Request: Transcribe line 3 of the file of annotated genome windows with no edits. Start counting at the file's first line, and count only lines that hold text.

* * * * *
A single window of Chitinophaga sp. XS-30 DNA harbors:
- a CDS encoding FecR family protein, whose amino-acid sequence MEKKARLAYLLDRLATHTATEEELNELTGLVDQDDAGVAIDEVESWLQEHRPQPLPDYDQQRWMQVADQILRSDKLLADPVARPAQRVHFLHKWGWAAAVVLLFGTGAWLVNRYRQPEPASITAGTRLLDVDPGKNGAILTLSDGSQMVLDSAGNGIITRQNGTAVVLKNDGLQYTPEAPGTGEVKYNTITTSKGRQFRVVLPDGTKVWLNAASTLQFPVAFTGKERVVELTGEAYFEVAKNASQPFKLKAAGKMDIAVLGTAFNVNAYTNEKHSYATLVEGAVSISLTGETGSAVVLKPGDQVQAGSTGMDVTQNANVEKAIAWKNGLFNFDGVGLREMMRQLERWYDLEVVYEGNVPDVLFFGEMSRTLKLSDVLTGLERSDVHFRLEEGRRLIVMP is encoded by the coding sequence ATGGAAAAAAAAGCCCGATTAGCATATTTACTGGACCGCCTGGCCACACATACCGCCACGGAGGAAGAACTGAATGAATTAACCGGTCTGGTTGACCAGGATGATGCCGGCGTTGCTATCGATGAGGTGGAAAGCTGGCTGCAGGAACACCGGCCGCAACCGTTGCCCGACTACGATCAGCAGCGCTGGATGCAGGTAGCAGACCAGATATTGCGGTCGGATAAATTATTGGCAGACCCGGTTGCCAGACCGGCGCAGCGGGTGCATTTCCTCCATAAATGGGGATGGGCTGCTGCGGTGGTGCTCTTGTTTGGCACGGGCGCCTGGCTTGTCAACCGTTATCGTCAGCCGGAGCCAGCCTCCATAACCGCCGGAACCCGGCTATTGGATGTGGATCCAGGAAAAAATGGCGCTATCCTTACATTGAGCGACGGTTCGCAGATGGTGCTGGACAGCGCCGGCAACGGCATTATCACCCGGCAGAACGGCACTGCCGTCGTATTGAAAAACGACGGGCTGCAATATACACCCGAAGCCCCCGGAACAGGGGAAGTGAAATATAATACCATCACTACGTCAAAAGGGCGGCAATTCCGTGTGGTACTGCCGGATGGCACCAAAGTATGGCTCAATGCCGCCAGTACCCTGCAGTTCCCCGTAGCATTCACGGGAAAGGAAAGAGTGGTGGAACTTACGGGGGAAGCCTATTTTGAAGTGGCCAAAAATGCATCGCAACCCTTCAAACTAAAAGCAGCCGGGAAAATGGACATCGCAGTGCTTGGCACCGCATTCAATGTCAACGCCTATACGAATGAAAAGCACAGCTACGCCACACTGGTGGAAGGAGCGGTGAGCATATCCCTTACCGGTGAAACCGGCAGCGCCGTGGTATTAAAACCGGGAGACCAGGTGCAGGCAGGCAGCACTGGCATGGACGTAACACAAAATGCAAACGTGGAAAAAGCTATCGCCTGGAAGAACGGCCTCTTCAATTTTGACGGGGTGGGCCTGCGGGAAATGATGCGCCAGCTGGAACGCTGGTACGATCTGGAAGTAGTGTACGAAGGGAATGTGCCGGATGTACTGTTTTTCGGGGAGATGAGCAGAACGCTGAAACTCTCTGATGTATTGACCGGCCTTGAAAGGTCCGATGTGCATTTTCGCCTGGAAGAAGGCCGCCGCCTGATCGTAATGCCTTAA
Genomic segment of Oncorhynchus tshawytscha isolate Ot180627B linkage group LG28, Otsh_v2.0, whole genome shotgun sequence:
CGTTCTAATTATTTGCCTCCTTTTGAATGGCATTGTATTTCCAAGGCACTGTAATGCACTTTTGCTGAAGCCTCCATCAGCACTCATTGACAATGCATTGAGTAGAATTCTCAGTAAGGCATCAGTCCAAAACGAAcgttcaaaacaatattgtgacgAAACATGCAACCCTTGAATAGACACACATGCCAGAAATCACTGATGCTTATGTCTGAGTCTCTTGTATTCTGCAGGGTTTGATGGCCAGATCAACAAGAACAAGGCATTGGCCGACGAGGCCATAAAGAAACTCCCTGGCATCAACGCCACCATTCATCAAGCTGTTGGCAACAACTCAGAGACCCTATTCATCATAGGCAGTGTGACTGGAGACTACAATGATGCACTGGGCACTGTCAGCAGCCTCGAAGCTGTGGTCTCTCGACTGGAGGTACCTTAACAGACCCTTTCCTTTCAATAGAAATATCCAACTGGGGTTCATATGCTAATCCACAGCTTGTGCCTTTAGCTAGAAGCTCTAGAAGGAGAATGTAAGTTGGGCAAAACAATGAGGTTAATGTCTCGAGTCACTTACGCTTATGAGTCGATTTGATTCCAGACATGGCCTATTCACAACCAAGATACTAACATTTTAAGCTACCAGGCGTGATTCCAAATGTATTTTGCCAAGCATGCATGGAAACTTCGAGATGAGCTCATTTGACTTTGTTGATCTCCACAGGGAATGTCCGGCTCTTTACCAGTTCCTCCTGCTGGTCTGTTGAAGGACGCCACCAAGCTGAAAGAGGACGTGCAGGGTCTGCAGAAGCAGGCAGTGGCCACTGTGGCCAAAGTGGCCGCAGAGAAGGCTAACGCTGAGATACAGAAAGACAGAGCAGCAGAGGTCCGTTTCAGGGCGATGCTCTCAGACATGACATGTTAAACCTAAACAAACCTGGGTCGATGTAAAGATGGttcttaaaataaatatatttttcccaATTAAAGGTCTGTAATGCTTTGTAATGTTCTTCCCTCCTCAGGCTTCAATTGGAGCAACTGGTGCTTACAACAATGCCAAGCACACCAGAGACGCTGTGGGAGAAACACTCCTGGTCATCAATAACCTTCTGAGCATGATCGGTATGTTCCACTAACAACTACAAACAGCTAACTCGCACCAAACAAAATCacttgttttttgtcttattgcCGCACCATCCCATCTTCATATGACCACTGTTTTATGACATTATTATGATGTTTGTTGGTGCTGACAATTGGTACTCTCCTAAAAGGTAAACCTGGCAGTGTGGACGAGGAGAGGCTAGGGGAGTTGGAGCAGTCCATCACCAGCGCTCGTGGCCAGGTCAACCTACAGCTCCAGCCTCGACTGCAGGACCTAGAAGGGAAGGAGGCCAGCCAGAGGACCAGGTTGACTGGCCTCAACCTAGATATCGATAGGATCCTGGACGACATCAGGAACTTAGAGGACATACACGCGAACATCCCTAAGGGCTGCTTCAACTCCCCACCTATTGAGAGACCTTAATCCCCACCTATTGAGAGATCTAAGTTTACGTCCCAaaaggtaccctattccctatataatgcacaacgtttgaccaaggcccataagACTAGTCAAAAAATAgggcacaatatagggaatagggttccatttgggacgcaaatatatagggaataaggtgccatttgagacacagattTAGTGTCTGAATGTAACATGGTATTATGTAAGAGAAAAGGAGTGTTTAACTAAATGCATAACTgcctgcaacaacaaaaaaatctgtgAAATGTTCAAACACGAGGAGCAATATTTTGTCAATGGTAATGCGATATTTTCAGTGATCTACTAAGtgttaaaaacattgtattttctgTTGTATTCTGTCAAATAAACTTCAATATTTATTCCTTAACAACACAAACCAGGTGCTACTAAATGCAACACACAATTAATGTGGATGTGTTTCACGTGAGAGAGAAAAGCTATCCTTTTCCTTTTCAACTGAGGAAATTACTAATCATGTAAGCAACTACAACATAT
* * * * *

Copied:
Genomic segment of Oncorhynchus tshawytscha isolate Ot180627B linkage group LG28, Otsh_v2.0, whole genome shotgun sequence: